Nook. Just the word conjures images of small, secluded, sheltered little retreats for getting away from it all and just enjoy being outdoors among the plants. Always a place of desire, shady nooks are extra seductive in high summer when the garden beckons, but the heat makes you think twice!
A shady garden nook can made to serve a defined purpose (such as dining, reading, working), but it can also be somewhere you would like to hide out for a bit. It can be planned, designed, and fully built and executed, or simply carved out of a random space to where you might naturally gravitate.
The best shady garden nooks are surrounded by plants that help to shade and cool, are unfussy and easy to maintain, and have comfortable seating. Here are some tips to help you envision your own little corner of heaven.
Some amount of shade.
Lots of leafy plants (of course, flowers are nice too!)
Private but with easy access.
Add a "Roof"
Under an arbor, pergola, or the canopy of a large, leafy shade tree, nooks feel best when there is a sense of enclosure. Here are three examples where designers took advantage of the existing space to create a soothing place to hang out.
Upper Left: DesignerJessica Helgerson carved a little nook-sized dining space just off the kitchen and added vining plants like climbing Hydrangea (H. petiolaris) to create a cool, calming space. A free-standing arbor would have the same effect. Just be sure to site it a bit off the beaten track.
Upper Right: Designer Gina Funaro managed to create a cozy, small, and intimate sit-a-spell place by adding a clematis-festoon pergola at the edge of a bed. Imagine the sunsets!
Left: Can a “nook” be in the wide open rather than nestled into a secluded space? Why not. This sturdy swing hung on a rope from a mature tree feels like a world apart–the very definition of the concept. (Don’t worry about finding the exact swing–just steal the idea!)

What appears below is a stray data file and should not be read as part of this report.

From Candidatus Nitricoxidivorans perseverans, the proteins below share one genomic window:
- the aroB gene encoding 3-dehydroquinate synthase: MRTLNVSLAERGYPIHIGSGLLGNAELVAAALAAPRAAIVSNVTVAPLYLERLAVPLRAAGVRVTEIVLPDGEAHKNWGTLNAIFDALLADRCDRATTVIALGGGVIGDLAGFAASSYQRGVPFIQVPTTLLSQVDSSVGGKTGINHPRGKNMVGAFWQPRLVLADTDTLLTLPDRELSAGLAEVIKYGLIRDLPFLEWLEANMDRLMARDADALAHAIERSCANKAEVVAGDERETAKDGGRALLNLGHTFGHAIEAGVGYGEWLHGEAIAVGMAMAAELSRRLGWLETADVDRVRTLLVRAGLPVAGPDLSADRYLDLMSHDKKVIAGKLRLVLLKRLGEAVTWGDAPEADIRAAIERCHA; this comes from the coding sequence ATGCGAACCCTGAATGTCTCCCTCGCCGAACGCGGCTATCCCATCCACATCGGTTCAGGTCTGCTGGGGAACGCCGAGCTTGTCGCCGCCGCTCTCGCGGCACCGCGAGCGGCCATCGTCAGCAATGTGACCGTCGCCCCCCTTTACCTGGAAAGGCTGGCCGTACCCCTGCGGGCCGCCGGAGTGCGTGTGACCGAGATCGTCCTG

Add Some Plants
Some nooks are truly hidden in deep greenery while others are a bit more within view. Wherever in your yard you can chill, catch your breath, and be one with your plants is plenty nook-ish!
Left: Here the designer used the no-man’s land often found under mature trees which cannot easily be planted to craft a secluded seating space.
Lower Left: Designer Jennie Fitch used a short curved wall to make a seating nook cooled with a Japanese maple and other shade plants.
Lower Right: Being knee-deep in plants can create a special sort of vibe. This bench takes advantage of a curve in the path.
Make the Most of What You Have
If you have the time and budget it’s always a dreamy option to plan and build a private space. If not, take a look around your yard and home for options, and refer back to the basic 4 needs above to make it work.
Upper Left:Carter Rohrer Designtucks a few chairs in a leafy-green bower at the edge of wooded area. Any patch with dappled shade is a great place for a nook.
Upper Right: No garden? Walls on the north side of the house cast welcome shade for a nook that’s dim, cool, and likely avoids street noise.